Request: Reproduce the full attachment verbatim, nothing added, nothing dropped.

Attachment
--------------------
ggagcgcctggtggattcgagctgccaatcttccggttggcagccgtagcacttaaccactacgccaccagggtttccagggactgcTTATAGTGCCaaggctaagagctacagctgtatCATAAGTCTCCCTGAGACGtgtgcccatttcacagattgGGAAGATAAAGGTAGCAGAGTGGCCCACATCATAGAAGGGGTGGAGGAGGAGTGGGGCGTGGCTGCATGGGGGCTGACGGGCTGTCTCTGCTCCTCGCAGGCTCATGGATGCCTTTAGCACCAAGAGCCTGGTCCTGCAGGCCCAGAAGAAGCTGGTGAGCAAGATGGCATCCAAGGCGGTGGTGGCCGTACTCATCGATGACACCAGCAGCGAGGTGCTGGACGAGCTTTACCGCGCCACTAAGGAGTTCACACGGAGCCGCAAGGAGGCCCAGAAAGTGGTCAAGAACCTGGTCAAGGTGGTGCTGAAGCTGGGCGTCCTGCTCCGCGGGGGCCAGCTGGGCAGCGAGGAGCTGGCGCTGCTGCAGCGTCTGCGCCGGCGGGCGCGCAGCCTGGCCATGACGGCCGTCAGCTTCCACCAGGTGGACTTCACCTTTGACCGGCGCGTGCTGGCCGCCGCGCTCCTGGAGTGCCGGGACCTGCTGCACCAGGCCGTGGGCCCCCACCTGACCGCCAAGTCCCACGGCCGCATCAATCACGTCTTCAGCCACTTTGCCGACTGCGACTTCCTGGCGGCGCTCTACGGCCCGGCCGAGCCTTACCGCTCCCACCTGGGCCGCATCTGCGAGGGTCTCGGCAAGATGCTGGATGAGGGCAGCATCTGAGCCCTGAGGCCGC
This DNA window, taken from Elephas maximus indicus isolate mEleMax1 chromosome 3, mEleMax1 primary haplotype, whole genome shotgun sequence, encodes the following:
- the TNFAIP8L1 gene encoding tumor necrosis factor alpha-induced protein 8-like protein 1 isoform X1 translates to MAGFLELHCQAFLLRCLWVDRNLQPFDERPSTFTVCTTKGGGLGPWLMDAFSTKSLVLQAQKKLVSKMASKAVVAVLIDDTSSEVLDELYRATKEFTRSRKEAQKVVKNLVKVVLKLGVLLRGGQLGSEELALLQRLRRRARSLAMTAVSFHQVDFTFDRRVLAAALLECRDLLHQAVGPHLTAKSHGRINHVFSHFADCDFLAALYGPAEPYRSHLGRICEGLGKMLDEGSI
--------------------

ggagcgcctggtggattcgagctgccaatcttccggttggcagccgtagcacttaaccactacgccaccagggtttccagggactgcTTATAGTGCCaaggctaagagctacagctgtatCATAAGTCTCCCTGAGACGtgtgcccatttcacagattgGGAAGATAAAGGTAGCAGAGTGGCCCACATCATAGAAGGGGTGGAGGAGGAGTGGGGCGTGGCTGCATGGGGGCTGACGGGCTGTCTCTGCTCCTCGCAGGCTCATGGATGCCTTTAGCACCAAGAGCCTGGTCCTGCAGGCCCAGAAGAAGCTGGTGAGCAAGATGGCATCCAAGGCGGTGGTGGCCGTACTCATCGATGACACCAGCAGCGAGGTGCTGGACGAGCTTTACCGCGCCACTAAGGAGTTCACACGGAGCCGCAAGGAGGCCCAGAAAGTGGTCAAGAACCTGGTCAAGGTGGTGCTGAAGCTGGGCGTCCTGCTCCGCGGGGGCCAGCTGGGCAGCGAGGAGCTGGCGCTGCTGCAGCGTCTGCGCCGGCGGGCGCGCAGCCTGGCCATGACGGCCGTCAGCTTCCACCAGGTGGACTTCACCTTTGACCGGCGCGTGCTGGCCGCCGCGCTCCTGGAGTGCCGGGACCTGCTGCACCAGGCCGTGGGCCCCCACCTGACCGCCAAGTCCCACGGCCGCATCAATCACGTCTTCAGCCACTTTGCCGACTGCGACTTCCTGGCGGCGCTCTACGGCCCGGCCGAGCCTTACCGCTCCCACCTGGGCCGCATCTGCGAGGGTCTCGGCAAGATGCTGGATGAGGGCAGCATCTGAGCCCTGAGGCCGC
This DNA window, taken from Elephas maximus indicus isolate mEleMax1 chromosome 3, mEleMax1 primary haplotype, whole genome shotgun sequence, encodes the following:
- the TNFAIP8L1 gene encoding tumor necrosis factor alpha-induced protein 8-like protein 1 isoform X1 translates to MAGFLELHCQAFLLRCLWVDRNLQPFDERPSTFTVCTTKGGGLGPWLMDAFSTKSLVLQAQKKLVSKMASKAVVAVLIDDTSSEVLDELYRATKEFTRSRKEAQKVVKNLVKVVLKLGVLLRGGQLGSEELALLQRLRRRARSLAMTAVSFHQVDFTFDRRVLAAALLECRDLLHQAVGPHLTAKSHGRINHVFSHFADCDFLAALYGPAEPYRSHLGRICEGLGKMLDEGSI